A Texas Bitcoin Bill that could potentially raise power costs for the largest Bitcoin miner in Texas by up to $30 million annually, is currently making its way to the Texas House.

The proposed legislation aims to impose limitations on the amount of power that bitcoin miners can provide to the state’s power grid, the Electricity Reliability Council of Texas (ERCOT), under demand-response programs.

Additionally, it seeks to remove the property tax breaks granted to other industrial-scale power consumers. This would further increase operational expenses for bitcoin mining operators, particularly larger ones.

With bitcoin mining profitability already experiencing a 60% year-over-year decline, this bill would further erode their already slim profit margins.

Bill Awaits Approval from House and Governor

The bill has already been approved by the Texas Senate. However, it still requires passage in the House and approval from Governor Greg Abbott to become law.

Some miners believe that the conservative nature of Texas’ House and Abbott’s favourable stance toward bitcoin mining may work against the bill’s approval.

However, the possibility remains that the bill could become law. It would eliminate a cost-reduction strategy that large miners like Riot Platforms have been increasingly utilising over the past few years.

Impact of Proposed Bill on Bitcoin Miners’ Revenue

Bitcoin representing the Texas Bitcoin Bill that would affect miners in Texas.

Bitcoin miners, like other industrial-scale electricity consumers, can contribute power back to the grid through demand response and curtailing programs when there is a strain on ERCOT’s grid and electricity supply is low.

In return for this service, ERCOT typically compensates the industrial consumers, often in the form of “power credits” that can be applied towards future power bills.

The proposed bill, Senate Bill 1751 (SB 1751), would significantly diminish this source of revenue for bitcoin miners by capping their participation in demand response at 10% of the total capacity.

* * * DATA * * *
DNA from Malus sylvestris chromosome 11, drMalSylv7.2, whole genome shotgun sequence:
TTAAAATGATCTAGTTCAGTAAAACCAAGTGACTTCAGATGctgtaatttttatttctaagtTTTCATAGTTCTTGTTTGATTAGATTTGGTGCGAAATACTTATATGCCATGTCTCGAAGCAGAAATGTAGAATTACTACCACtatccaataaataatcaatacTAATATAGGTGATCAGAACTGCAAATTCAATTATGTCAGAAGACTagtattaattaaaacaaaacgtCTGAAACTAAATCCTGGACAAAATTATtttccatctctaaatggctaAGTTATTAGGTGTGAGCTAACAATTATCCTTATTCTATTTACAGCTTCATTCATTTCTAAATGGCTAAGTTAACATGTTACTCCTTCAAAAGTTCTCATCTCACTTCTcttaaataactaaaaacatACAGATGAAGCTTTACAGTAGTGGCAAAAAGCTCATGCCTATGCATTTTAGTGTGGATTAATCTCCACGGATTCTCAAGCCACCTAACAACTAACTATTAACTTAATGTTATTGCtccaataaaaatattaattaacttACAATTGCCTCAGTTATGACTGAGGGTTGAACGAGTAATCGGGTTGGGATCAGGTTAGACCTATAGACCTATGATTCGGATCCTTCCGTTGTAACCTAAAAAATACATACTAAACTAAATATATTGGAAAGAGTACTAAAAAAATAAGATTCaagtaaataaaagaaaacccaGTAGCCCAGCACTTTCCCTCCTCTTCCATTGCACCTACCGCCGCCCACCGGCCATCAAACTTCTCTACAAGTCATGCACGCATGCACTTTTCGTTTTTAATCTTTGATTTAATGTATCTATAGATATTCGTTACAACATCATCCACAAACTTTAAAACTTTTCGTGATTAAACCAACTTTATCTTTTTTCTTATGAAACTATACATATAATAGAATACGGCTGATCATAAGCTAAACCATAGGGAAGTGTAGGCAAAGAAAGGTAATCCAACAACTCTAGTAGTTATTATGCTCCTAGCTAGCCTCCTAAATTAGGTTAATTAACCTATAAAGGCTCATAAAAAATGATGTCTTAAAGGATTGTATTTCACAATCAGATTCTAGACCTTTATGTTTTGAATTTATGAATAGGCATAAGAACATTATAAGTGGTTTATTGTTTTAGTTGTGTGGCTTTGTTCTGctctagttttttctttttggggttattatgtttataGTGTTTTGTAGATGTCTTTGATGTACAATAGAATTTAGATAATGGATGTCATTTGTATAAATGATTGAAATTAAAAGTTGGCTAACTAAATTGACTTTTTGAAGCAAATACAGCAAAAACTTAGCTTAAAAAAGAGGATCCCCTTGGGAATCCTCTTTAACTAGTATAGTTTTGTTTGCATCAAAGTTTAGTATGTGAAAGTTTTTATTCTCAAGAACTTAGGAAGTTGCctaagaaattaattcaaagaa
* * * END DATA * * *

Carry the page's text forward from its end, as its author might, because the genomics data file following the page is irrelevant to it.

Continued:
Concentration of Bitcoin Mining in Texas Raises Concerns

Riot Platforms serves as a notable example to understand the impact of demand response on bitcoin mining revenue. The company participated in demand response programs in 2021, earning $6.5 million in power credits. This amount quadrupled to $27.3 million in 2022, representing 10% of Riot’s revenue for that year.

These power credits, although not direct revenue, contribute to reducing the overall cost of mining bitcoin. It frees up cash that would otherwise be spent on electricity.

The concentration of bitcoin mining operations in Texas makes Riot Platforms particularly vulnerable to the potential consequences of the bill. Other miners like Argo and Core Scientific, who also operate in Texas, have not disclosed whether they received power credits for demand response.

While some miners voluntarily curtail operations to support the grid, not all receive compensation for it. Each company’s cost setup with ERCOT may differ, and curtailing operations does not guarantee compensation.

Potential Consequences and Precedent of the Texas Bitcoin Bill

The flags of Texas and U.S.

SB 1751 would not completely cripple bitcoin mining in Texas, as miners account for less than 1% of total state electricity production. However, it could set an unfavourable precedent since bitcoin miners are merely providing a service and account for a small fraction of the overall power draw in the state.

Interestingly, concurrent bills (SB6 and SB7) are circulating in the Texas legislature, offering incentives to peaker plant construction. It competes with bitcoin mining demand response by providing power to the grid during energy shortages.

Critics have pointed out the campaign contributions from Political Action Committees (PACs) representing electricity and utilities providers, which operate peaker plants, to the sponsors of SB 1751.

This raises concerns about potential conflicts of interest and draws comparisons to previous banking crackdowns on crypto businesses. However, many miners and industry commentators believe that the chances of the bill passing in the Texas House of Representatives are slim. It could prevent a potential exodus of hashrate from the state’s prominent bitcoin mining hub.

Read More:

Binance Introduces Compliant Platform for Japanese Users

Long-Dormant Ethereum ICO Wallet Surfaces with $15 Million

Avatar photo

Tanishi is an established writer in the realm of cryptocurrency and blockchain, renowned for her expertise and insightful analysis. With a deep-rooted passion for the dynamic world of digital finance, Tanishi delivers compelling news and articles that captivate a wide-ranging audience.